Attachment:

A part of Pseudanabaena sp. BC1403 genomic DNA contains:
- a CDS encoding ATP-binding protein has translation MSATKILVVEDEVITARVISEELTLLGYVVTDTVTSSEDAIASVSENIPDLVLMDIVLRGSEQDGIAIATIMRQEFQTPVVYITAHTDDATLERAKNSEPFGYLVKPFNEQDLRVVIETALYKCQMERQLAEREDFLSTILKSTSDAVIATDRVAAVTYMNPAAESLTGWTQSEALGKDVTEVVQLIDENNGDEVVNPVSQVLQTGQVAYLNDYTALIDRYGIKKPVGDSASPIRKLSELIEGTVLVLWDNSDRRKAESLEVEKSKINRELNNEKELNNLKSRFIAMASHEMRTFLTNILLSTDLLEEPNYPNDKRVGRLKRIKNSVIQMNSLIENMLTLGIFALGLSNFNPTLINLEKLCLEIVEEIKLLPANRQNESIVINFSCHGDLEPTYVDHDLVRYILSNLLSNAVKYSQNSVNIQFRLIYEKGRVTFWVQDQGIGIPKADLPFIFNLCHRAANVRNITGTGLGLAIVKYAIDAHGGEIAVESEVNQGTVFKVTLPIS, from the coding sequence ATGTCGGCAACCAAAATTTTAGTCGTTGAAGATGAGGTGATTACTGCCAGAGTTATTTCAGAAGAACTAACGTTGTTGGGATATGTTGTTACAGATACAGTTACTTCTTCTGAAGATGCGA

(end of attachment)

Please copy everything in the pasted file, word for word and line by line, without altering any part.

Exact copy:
A part of Pseudanabaena sp. BC1403 genomic DNA contains:
- a CDS encoding ATP-binding protein has translation MSATKILVVEDEVITARVISEELTLLGYVVTDTVTSSEDAIASVSENIPDLVLMDIVLRGSEQDGIAIATIMRQEFQTPVVYITAHTDDATLERAKNSEPFGYLVKPFNEQDLRVVIETALYKCQMERQLAEREDFLSTILKSTSDAVIATDRVAAVTYMNPAAESLTGWTQSEALGKDVTEVVQLIDENNGDEVVNPVSQVLQTGQVAYLNDYTALIDRYGIKKPVGDSASPIRKLSELIEGTVLVLWDNSDRRKAESLEVEKSKINRELNNEKELNNLKSRFIAMASHEMRTFLTNILLSTDLLEEPNYPNDKRVGRLKRIKNSVIQMNSLIENMLTLGIFALGLSNFNPTLINLEKLCLEIVEEIKLLPANRQNESIVINFSCHGDLEPTYVDHDLVRYILSNLLSNAVKYSQNSVNIQFRLIYEKGRVTFWVQDQGIGIPKADLPFIFNLCHRAANVRNITGTGLGLAIVKYAIDAHGGEIAVESEVNQGTVFKVTLPIS, from the coding sequence ATGTCGGCAACCAAAATTTTAGTCGTTGAAGATGAGGTGATTACTGCCAGAGTTATTTCAGAAGAACTAACGTTGTTGGGATATGTTGTTACAGATACAGTTACTTCTTCTGAAGATGCGA